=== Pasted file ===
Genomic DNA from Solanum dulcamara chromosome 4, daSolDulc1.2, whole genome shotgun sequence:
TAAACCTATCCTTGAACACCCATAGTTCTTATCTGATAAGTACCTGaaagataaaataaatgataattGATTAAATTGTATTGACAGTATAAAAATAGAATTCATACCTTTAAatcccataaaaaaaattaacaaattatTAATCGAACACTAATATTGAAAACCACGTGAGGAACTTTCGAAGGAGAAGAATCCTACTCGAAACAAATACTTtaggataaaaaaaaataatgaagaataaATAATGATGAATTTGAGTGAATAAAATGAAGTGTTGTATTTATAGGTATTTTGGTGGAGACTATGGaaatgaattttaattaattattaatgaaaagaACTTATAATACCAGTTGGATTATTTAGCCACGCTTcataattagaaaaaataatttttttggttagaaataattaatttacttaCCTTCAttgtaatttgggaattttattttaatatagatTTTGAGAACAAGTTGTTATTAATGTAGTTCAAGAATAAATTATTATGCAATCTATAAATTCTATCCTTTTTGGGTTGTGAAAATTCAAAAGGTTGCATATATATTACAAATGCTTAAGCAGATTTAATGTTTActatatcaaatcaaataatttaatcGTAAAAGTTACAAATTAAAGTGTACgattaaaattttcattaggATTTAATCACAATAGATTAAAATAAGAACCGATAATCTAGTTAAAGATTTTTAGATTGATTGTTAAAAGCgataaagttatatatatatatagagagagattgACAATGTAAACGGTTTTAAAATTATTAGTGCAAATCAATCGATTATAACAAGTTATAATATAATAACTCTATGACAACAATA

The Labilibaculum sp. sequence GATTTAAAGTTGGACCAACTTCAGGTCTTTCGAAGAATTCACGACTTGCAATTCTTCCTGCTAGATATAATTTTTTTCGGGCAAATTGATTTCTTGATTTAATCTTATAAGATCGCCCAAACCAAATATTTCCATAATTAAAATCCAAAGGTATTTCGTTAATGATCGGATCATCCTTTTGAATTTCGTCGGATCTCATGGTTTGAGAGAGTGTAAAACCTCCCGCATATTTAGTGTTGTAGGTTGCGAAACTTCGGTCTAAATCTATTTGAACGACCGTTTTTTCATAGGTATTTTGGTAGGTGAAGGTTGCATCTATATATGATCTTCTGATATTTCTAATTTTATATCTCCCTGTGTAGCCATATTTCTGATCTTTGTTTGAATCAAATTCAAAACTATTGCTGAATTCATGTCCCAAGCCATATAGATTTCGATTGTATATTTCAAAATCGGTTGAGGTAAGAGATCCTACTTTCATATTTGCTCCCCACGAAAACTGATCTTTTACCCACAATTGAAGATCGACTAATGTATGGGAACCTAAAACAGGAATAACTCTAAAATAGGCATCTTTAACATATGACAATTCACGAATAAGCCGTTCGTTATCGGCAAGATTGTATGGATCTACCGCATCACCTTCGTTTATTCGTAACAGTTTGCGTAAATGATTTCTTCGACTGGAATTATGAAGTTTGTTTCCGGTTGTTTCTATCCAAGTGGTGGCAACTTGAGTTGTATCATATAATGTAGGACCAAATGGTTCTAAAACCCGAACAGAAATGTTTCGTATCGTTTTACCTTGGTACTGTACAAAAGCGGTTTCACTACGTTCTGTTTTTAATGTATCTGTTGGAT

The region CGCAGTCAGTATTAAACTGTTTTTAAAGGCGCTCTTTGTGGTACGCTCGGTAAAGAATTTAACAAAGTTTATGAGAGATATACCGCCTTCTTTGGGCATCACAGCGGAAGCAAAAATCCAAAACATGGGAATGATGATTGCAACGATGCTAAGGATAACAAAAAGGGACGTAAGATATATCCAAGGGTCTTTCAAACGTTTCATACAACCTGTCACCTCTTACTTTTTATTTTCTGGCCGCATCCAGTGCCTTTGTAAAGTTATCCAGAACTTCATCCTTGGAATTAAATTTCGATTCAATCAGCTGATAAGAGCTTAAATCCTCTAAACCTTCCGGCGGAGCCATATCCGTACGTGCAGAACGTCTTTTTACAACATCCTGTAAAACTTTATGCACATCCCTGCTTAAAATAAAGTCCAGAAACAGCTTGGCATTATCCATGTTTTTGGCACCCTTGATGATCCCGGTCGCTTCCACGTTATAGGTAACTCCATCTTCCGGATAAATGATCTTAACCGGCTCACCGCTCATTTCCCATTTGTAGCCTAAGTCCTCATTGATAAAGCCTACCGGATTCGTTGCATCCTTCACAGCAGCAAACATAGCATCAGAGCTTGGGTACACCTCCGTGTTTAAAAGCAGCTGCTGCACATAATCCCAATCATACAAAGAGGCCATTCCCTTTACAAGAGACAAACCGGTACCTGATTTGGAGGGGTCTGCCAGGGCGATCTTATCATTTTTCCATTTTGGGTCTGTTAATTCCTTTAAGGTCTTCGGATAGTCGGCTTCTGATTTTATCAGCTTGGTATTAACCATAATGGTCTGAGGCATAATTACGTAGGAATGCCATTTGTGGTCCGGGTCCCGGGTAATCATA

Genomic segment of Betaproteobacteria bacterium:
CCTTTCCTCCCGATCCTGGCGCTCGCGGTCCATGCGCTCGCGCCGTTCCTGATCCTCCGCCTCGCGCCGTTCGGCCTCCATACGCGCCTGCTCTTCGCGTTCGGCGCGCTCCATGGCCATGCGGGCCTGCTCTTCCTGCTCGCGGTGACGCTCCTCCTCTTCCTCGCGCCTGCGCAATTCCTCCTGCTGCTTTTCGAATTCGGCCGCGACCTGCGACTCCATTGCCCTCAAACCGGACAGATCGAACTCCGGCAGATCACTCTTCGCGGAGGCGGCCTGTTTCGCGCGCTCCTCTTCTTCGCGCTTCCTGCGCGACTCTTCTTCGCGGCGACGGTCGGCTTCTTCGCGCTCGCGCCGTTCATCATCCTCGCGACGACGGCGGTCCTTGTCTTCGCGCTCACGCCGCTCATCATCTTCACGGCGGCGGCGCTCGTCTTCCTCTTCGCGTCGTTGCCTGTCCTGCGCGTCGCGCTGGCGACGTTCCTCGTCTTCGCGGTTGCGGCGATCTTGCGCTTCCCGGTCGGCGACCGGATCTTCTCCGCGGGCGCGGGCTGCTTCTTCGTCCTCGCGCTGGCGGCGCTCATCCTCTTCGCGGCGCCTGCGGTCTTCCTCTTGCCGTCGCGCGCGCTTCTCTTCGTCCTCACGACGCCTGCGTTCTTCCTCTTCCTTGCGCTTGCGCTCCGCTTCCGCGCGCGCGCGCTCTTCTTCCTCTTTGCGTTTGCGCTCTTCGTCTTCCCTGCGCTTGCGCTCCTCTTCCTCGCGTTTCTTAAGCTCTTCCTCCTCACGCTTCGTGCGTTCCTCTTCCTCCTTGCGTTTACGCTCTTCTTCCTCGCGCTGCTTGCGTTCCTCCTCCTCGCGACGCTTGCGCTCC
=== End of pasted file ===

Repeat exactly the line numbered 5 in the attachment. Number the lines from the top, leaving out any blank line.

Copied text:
Genomic segment of Betaproteobacteria bacterium: